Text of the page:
“Penetrating red light is possibly the fundamental anti-stress factor for all organisms. The chronic deficiency of such light is, I think, the best explanation for the deterioration which occurs with aging. Enzyme changes, free radical changes, structural and respiratory changes are all involved as consequences of darkness stress.” Raymond Peat, PhD
“When I moved from Mexico, first to Montana and then to Oregon in 1966, I became very conscious of how light affects the hormones and the health. (For example, in Montana I experienced an interesting springtime shedding of body hair.) Many people who came to cloudy Eugene to study, and who often lived in cheap basement apartments, would develop chronic health problems within a few months. Women who had been healthy when they arrived would often develop premenstrual syndrome or arthritis or colitis during their first winter in Eugene.
The absence of bright light would create a progesterone deficiency, and would leave estrogen and prolactin unopposed. Beginning in 1966, I started calling the syndrome “winter sickness,” but over the next few years, because of the prominence of the premenstrual syndrome and fertility problems in these seasonally exacerbated disorders, I began calling it the pathology of estrogen dominance. In the endocrinology classes I taught at the National College of Naturopathic Medicine, I emphasized the importance of light, and suggested that medicine could be reorganized around these estrogen-related processes.” Raymond Peat, PhD, Aging Eyes, Infant Eyes, and Excitable Tissues
“Recent findings suggest that the enzyme [Warburg] identified, cytochrome oxidase, is a key player in a new understanding of how the cell’s energy metabolism affects health and disease. And surprisingly they show that light has a profound effect on how the enzyme works — and could even be used to treat degenerative disease.” Nick Lane, Cell biology: Power Games (Nature, 2006)
“Light helps regulate the natural rhythms of the body and mind, and not getting the right kind of light or enough of it, can impact our health in surprising ways.
Every organism on the planet has evolved under the day-night cycle, known as circadian rhythms. This natural time-keeper sets our biological clocks within our brains and organs so when these rhythms get disrupted it can have negative effects on sleep, moods and cognitive performance.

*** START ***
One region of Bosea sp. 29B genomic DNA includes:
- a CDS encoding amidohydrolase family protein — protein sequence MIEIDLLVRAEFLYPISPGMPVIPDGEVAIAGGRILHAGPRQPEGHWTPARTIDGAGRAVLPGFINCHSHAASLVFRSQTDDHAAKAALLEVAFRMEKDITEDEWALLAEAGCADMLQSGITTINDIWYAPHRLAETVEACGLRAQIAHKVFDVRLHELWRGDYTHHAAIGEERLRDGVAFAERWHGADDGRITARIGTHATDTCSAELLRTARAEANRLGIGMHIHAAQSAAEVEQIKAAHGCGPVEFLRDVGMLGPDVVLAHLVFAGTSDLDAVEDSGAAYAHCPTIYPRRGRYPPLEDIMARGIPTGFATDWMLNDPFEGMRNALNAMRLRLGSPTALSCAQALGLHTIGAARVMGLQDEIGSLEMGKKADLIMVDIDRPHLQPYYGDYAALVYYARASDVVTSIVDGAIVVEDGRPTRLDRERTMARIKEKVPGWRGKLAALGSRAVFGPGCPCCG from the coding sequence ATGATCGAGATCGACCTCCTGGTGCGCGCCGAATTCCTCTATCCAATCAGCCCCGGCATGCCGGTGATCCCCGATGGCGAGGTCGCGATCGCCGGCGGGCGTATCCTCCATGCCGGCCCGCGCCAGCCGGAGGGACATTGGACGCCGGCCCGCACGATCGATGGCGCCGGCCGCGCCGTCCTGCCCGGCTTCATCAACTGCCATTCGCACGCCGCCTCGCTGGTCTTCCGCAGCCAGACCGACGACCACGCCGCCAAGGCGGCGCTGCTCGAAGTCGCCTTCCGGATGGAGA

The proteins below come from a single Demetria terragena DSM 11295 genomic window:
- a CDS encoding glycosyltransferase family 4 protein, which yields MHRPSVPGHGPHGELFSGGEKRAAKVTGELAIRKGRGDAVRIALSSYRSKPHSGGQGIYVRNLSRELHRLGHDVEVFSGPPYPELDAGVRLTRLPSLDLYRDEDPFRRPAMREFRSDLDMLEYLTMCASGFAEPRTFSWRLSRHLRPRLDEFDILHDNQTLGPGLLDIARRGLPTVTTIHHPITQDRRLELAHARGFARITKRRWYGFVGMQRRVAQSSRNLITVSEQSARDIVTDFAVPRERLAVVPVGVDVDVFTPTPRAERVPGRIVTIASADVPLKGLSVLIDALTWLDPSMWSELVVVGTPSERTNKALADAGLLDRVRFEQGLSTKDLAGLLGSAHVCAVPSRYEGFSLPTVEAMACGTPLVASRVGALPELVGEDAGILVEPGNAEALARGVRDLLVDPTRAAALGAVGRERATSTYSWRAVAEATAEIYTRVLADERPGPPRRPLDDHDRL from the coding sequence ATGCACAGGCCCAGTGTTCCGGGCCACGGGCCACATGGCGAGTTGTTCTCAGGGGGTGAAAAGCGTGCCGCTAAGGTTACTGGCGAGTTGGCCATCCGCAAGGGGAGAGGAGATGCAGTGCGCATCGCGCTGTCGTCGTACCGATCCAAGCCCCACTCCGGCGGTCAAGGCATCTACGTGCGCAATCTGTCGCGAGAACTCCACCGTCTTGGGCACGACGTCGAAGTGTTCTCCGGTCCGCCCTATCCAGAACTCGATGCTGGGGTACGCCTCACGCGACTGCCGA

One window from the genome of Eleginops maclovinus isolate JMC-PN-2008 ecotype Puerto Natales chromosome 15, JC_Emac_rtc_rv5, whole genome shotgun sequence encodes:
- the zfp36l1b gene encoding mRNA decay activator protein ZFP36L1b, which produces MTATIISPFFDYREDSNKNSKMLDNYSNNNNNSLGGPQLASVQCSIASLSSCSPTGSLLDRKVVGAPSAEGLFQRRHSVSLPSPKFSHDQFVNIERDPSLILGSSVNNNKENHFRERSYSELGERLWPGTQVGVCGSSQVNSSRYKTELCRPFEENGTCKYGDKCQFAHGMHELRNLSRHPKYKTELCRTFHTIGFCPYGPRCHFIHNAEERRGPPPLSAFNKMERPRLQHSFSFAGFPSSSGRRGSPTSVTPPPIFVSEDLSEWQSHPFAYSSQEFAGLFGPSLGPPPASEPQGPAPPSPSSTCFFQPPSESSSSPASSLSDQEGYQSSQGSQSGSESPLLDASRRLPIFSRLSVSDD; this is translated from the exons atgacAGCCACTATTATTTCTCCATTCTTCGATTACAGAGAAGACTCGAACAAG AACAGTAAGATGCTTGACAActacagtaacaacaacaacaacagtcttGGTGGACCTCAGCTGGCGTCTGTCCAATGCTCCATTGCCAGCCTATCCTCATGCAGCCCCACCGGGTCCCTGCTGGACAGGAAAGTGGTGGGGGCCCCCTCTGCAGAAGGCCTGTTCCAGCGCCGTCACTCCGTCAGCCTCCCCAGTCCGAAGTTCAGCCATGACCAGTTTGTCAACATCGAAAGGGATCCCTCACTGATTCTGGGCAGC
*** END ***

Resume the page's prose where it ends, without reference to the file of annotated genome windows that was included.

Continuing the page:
Darkness reduces cellular activity and energy production resulting in the production of a variety of inflammatory substances, such as adrenaline and cortisol, necessary to compensate for the decreased energy production. These hormones interfere with metabolism leading to low thyroid function, weakened immunity, decreased blood flow to the digestive system and difficulty regulating blood sugar.” EastWest Healing, Can Light Therapy Work For You?
“In winter, there is cumulative damage to the mitochondria because of too few daylight hours to complete the rebuilding of mitochondria.
Cortisol begins to rise as soon as there is darkness, regardless of sleep or waking. Artificial light, and its absence, clearly can determine the time at which cortisol begins to rise.” Raymond Peat, Generative Energy
1. The Therapeutic Effects of Red and Near-Infrared Light (2015), Vladimir Heiskanen (Valtsu)
2. Light is Right, Rob Turner
3. Protect the Mitochondria, Rob Turner
4. Get a “Chicken Light” and Amp Up Your Energy!, Rob Turner
5. Using Sunlight to Sustain Life, Raymond Peat, Ph.D., Ray Peat’s Newsletter — from: Townsend Letter for Doctors & Patients, June 1996, Page 83 – 85
6. Low-level light therapy improves cortical metabolic capacity and memory retention. (2012)
7. Enzyme activity of glutamic acid metabolism and the Krebs cycle in the brain of rats laser-irradiated against a background of altered adrenoreceptor function. (1984)
8. In vivo low-level light therapy increases cytochrome oxidase in skeletal muscle. (2010)
9. Light as medicine? Researchers explain how (2013)
10. Ray Peat Inspired Lifestyle – Red Light, Danny Roddy